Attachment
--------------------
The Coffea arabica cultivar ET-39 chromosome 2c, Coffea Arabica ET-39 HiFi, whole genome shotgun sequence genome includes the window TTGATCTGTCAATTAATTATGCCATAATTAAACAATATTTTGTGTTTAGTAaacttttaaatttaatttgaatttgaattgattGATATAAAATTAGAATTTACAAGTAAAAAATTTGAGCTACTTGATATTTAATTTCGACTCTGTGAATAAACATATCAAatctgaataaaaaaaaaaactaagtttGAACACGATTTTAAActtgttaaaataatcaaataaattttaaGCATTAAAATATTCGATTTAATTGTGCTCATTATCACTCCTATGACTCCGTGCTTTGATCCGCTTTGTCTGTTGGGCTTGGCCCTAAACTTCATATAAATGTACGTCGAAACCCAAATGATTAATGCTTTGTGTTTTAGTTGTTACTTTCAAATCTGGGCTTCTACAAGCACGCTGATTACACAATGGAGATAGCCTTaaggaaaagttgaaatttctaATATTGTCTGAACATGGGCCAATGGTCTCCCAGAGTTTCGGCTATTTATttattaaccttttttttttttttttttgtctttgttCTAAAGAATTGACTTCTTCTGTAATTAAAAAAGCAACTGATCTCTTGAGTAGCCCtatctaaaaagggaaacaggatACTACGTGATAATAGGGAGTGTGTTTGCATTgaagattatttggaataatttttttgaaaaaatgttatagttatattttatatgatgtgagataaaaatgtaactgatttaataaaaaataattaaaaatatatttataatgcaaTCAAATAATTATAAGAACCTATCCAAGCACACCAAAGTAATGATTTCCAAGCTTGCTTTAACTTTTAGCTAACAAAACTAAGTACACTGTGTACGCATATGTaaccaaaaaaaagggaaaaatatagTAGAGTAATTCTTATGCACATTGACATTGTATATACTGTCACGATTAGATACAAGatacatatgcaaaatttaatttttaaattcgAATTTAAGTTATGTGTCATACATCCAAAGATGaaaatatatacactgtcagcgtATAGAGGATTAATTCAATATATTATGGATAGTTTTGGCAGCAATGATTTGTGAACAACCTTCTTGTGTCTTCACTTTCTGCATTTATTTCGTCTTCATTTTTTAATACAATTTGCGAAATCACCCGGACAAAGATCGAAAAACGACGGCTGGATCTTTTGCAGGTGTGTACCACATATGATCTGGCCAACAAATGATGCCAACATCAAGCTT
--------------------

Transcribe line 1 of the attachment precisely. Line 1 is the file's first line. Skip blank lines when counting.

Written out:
The Coffea arabica cultivar ET-39 chromosome 2c, Coffea Arabica ET-39 HiFi, whole genome shotgun sequence genome includes the window TTGATCTGTCAATTAATTATGCCATAATTAAACAATATTTTGTGTTTAGTAaacttttaaatttaatttgaatttgaattgattGATATAAAATTAGAATTTACAAGTAAAAAATTTGAGCTACTTGATATTTAATTTCGACTCTGTGAATAAACATATCAAatctgaataaaaaaaaaaactaagtttGAACACGATTTTAAActtgttaaaataatcaaataaattttaaGCATTAAAATATTCGATTTAATTGTGCTCATTATCACTCCTATGACTCCGTGCTTTGATCCGCTTTGTCTGTTGGGCTTGGCCCTAAACTTCATATAAATGTACGTCGAAACCCAAATGATTAATGCTTTGTGTTTTAGTTGTTACTTTCAAATCTGGGCTTCTACAAGCACGCTGATTACACAATGGAGATAGCCTTaaggaaaagttgaaatttctaATATTGTCTGAACATGGGCCAATGGTCTCCCAGAGTTTCGGCTATTTATttattaaccttttttttttttttttttgtctttgttCTAAAGAATTGACTTCTTCTGTAATTAAAAAAGCAACTGATCTCTTGAGTAGCCCtatctaaaaagggaaacaggatACTACGTGATAATAGGGAGTGTGTTTGCATTgaagattatttggaataatttttttgaaaaaatgttatagttatattttatatgatgtgagataaaaatgtaactgatttaataaaaaataattaaaaatatatttataatgcaaTCAAATAATTATAAGAACCTATCCAAGCACACCAAAGTAATGATTTCCAAGCTTGCTTTAACTTTTAGCTAACAAAACTAAGTACACTGTGTACGCATATGTaaccaaaaaaaagggaaaaatatagTAGAGTAATTCTTATGCACATTGACATTGTATATACTGTCACGATTAGATACAAGatacatatgcaaaatttaatttttaaattcgAATTTAAGTTATGTGTCATACATCCAAAGATGaaaatatatacactgtcagcgtATAGAGGATTAATTCAATATATTATGGATAGTTTTGGCAGCAATGATTTGTGAACAACCTTCTTGTGTCTTCACTTTCTGCATTTATTTCGTCTTCATTTTTTAATACAATTTGCGAAATCACCCGGACAAAGATCGAAAAACGACGGCTGGATCTTTTGCAGGTGTGTACCACATATGATCTGGCCAACAAATGATGCCAACATCAAGCTT